The indictment charges the sale of spirituous liquor within two miles of Bethel Methodist Church in Macon County. The statute, Laws 1881, ch. 234, and the verdict both describe the church simply as Bethel Church in Macon County. There is nothing to (1066) indicate that the church is not one and the same. The added word "Methodist" in the indictment is simply harmless surplusage or immaterial variance. S. v. Eaves, 106 N.C. 752. There is nothing tending to show that there was any ambiguity or more than one Bethel Church in the county as in S. v. Partlow, 91 N.C. 550, or that the defendants were in any wise prejudiced in their defense or misled as to the church which was meant. It was not necessary that the indictment should specify the kind of spirituous liquor sold. That was a matter of evidence. S. v. Packer, 80 N.C. 439.
Nor was it necessary to refer to the statute in the indictment, as it was a public local statute. S. v. Wallace, 94 N.C. 827. Neither was it any defense that before making sale of the liquor the defendants on inquiry of counsel were told that the church was not incorporated and that it would be no violation of the law for the defendants to sell within two miles thereof at the place of manufacture in quantities not less than a gallon. "Ignorance of the law excuses no one," and the vicarious ignorance of counsel has no greater value. S. v. Boyett, 32 N.C. 336. The law does not encourage ignorance in either. S. v. Dickens, 2 N.C. 406. If ignorance of counsel would excuse violations of the criminal law, the more ignorant counsel could manage to be, the more valuable and sought for, in many cases, would be his advice.
The criminal intent is not the intent to violate the law but the intentional doing the act which is a violation of law. It is only when the criminality depends not merely upon the act but upon the motive or intent with which it is done that the intent becomes material. S. v. McBrayer, 98 N.C. 619; S. v. Dalton, 101 N.C. 680; S. v. Wray, 72 N.C. 253, pressed by defendants' counsel, applies only (1067) to parties (as druggists) authorized to sell for medical purposes and who therefore cannot be found guilty for merely selling, but only if they sell not in good faith for such purposes.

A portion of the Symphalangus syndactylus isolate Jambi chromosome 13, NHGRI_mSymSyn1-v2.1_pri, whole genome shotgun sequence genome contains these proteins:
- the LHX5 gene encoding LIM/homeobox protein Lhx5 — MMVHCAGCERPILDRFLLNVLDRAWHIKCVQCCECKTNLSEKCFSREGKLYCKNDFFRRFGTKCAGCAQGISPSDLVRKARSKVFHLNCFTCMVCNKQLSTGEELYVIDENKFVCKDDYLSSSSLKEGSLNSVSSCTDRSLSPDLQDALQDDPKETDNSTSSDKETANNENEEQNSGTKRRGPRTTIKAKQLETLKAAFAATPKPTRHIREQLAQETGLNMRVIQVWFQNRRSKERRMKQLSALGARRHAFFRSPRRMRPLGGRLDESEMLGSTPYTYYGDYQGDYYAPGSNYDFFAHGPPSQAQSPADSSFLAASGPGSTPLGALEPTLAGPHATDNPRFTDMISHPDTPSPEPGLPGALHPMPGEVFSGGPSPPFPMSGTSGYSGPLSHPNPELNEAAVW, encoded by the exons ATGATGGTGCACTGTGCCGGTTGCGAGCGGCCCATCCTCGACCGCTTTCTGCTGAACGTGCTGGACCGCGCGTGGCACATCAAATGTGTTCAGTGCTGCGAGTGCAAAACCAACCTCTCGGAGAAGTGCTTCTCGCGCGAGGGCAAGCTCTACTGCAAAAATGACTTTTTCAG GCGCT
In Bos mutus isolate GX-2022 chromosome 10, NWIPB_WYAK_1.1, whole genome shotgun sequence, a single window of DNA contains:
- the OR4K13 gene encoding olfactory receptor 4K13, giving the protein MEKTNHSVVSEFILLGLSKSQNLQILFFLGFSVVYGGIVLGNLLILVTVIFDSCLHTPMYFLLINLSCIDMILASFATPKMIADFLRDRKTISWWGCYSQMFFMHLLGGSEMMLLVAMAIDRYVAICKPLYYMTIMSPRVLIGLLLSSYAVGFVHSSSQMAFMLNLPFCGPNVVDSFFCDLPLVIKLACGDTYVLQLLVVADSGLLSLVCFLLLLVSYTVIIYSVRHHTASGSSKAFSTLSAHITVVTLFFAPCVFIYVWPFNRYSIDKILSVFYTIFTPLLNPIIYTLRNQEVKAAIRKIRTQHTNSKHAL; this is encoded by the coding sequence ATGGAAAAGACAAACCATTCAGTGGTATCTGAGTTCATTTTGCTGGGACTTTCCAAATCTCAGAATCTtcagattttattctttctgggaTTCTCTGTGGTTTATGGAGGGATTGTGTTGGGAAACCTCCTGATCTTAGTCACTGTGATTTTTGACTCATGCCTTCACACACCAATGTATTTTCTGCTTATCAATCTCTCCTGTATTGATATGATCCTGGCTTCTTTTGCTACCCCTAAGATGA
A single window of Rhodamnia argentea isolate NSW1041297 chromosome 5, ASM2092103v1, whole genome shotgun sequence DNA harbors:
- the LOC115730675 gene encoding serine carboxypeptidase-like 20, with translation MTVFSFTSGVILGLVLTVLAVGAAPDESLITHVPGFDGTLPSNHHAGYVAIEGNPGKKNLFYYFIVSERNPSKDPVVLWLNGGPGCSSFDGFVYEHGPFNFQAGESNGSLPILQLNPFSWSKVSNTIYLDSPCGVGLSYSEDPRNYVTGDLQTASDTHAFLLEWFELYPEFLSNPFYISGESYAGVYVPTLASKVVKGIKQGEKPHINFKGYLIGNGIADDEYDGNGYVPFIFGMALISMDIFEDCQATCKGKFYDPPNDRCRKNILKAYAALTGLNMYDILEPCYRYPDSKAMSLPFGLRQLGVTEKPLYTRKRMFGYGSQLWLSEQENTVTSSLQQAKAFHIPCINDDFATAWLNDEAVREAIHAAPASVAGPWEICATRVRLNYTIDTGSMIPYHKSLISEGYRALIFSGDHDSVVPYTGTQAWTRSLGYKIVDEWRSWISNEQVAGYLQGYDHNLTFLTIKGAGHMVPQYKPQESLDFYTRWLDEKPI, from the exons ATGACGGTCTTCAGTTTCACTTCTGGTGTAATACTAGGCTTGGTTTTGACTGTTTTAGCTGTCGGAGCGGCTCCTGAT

The license from the United States Government was only a protection from prosecution by its authority. It did not protect the defendants from prosecution in the State courts for selling contrary to State laws. S. v. Stevens, 114 N.C. 873.
When there is an exception in the same clause which creates the offense it should be negatived in the indictment. If the exception is in another clause this is not necessary, but it is matter to be shown in defense. S. v. Norman, 13 N.C. 222; S. v. Tomlinson, 77 N.C. 528; S. v. Heaton, 81 N.C. 542; S. v. Lanier, 88 N.C. 658; S. v. George, 93 N.C. 567. Here the proviso that the act should not apply to the sale of vinous liquors, is in a separate clause, the ninth, while the provision violated by the defendants is in the second clause. If the liquor sold had been vinous and the defendants had wished to rely upon that fact this was matter of defense, and it was not necessary to anticipate and negative it in the indictment.
Cited: S. v. Bynum, 117 N.C. 752; S. v. Snow, ib., 779; S. v. Harris, 119 N.C. 813; Epps v. Smith, 121 N.C. 161; S. v. McLean, ib., 595, 601; S. v. R. R., 122 N.C. 1061; S. v. R. R., 125 N.C. 671; S. v. Smith, 126 N.C. 1059; S. v. Newcomb, ib., 1106; Norwood v. Lassiter, 132 N.C. 58; S. v. Yoder, ib., 1118; Barber v. Justice, 138 N.C. 21; S. v. Lytle, ib., 740; S. v. Piner, 141 N.C. 762; S. v. Powell, ib., 785; S. v. Simmons, 143 N.C. 616; S. v. Hicks, ib., 694; S. v. Hooker, 145 N.C. 584; Rabon v. R. R., 149 N.C. 60; Powers v. R. R., 166 N.C. 602; Allen v. McPherson, 168 N.C. 437; Ham v. Person, 173 N.C. 74; McLean v. Johnson, 174 N.C. 346.